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Owing to the scope and pace of change, society has become increasingly knowledge-based so that higher learning and research now act as essential components of cultural, socio-economic and environmentally sustainable development of individuals, communities and nations. In this environment, it is essential that higher learning and knowledge creation involve effective partnerships among academic and non-academic learning institutions and communities to create and apply learning and knowledge with stakeholders that are managing and creating sustainable development initiatives. Growing concern regarding the importance of the contribution that higher education institutions make to society has aroused increasing debate about their relevance and credibility amid escalating social problems. An underlying premise of community engagement is the understanding that not all knowledge and expertise resides in the academy, and that both expertise and great learning opportunities in teaching and scholarship also reside in non-academic settings.

This conference will explore how LIS educators and researchers can develop curricula, programs, and research activities that enable active partnerships with communities and civil society to manage and create change. How can LIS programs increase opportunities for experiential, service oriented, and community engaged student learning? How can we develop further collaboration between LIS programs and their larger communities (local, regional/ state, national, global) for the mutually beneficial exchange of knowledge and resources in a context of partnership and reciprocity?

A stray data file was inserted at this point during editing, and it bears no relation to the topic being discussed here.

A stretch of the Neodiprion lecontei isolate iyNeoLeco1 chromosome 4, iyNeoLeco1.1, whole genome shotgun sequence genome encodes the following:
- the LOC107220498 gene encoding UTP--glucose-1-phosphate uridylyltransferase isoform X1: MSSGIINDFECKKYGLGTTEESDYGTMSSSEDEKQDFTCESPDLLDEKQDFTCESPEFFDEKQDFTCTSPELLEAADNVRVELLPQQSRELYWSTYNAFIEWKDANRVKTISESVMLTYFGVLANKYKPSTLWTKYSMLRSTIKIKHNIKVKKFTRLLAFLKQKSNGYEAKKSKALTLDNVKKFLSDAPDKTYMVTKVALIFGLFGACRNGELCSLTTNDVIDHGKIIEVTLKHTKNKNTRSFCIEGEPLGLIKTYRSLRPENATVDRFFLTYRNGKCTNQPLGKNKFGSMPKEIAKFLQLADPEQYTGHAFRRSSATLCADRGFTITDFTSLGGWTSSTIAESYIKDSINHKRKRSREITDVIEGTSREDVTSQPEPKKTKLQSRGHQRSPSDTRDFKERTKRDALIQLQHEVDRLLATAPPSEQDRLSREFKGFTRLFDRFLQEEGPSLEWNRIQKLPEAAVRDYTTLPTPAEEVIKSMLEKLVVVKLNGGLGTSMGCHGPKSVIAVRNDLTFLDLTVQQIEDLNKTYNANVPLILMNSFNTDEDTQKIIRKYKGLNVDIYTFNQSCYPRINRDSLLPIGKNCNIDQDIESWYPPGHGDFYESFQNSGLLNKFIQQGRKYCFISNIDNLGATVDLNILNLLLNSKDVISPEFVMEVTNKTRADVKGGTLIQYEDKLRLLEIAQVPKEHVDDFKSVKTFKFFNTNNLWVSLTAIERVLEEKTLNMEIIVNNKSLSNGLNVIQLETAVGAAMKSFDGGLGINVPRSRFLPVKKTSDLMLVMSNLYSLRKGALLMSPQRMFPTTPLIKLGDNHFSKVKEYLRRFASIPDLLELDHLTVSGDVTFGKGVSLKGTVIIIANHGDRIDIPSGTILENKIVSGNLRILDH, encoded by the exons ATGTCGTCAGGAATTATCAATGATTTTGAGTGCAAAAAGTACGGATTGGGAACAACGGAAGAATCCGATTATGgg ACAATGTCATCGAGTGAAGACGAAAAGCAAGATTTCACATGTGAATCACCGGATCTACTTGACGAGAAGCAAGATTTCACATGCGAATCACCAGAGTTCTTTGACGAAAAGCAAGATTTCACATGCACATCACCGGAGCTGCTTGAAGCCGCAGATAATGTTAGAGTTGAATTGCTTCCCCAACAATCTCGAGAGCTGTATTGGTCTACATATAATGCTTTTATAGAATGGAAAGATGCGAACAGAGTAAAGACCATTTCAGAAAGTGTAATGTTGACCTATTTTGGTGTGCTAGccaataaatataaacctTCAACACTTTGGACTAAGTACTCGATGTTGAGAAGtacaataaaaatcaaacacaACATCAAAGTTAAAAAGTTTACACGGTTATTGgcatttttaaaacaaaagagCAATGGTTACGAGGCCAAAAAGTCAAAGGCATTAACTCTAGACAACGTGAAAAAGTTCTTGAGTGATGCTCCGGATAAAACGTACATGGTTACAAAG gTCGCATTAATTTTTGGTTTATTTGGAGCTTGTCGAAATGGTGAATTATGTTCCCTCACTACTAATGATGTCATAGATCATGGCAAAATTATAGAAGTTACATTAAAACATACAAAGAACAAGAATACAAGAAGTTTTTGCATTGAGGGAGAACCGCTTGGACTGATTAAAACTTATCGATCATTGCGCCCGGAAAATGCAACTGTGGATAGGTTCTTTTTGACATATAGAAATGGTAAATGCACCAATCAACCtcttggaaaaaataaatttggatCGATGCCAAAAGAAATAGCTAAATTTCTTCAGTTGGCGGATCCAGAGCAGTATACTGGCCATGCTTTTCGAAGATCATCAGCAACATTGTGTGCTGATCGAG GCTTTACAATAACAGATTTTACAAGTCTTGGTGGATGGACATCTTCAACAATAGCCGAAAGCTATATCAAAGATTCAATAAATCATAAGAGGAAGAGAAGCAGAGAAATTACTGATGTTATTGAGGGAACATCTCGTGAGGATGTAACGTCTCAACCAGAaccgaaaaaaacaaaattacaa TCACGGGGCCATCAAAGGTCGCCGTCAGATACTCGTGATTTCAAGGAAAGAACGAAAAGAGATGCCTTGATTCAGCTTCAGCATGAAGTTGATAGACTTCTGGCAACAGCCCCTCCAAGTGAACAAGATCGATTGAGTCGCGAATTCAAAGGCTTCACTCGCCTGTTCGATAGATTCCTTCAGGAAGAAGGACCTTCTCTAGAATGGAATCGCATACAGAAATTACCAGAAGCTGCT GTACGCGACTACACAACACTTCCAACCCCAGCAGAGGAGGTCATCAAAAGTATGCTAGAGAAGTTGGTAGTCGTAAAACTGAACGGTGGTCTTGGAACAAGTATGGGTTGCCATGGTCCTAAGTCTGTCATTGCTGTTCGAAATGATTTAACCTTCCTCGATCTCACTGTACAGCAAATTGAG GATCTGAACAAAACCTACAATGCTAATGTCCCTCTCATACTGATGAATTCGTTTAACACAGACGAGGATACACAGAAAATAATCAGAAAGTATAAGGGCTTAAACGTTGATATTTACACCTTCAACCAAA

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Thursday, January 19 • 8:30am - 10:00am
Session 4.3 B Juried Paper: Listening to a Diverse Community to Create an Inclusive Understanding of Reference & Information Service

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The community of information professionals represents a broad range of identities, abilities, and talents. While they may still be underrepresented in the profession, librarians from diverse groups should still be contributing their perspective to theory development and best practices. To complement existing research in reference and information service (RIS) that focuses on the behavioral aspects of RIS, it is important to conduct research on the practitioner perspective of RIS to identify the thoughts and feelings that motivate these behaviors. Study of the practitioner perspective must include a diverse group of professionals in order to develop an inclusive understanding of RIS for practitioners. However, professionals representing diverse racial/ethnic groups can be difficult to access because they represent a minority of professionals -- making up only 12% of library professionals in the United States (American Library Association, 2012). As such, all of the voices of the diverse community of practitioners are not often heard.

 

The aims of the study are

  • to understand the experience of RIS for professionals whose voices have not been heard
  • to explore whether and how these professionals’ experience of difference affects their RIS practice

This study specifically focuses on the experience of RIS for librarians of color. Through a qualitative, phenomenological study, the voice of professionals that have not yet contributed to an understanding of RIS will be heard. This study is an effort to reach beyond librarians from the majority group and to create an inclusive understanding of RIS.


Speakers
avatar for Amy VanScoy

Amy VanScoy

Assistant Professor, University at Buffalo


Thursday January 19, 2017 8:30am - 10:00am
Atlanta 2

Attendees (11)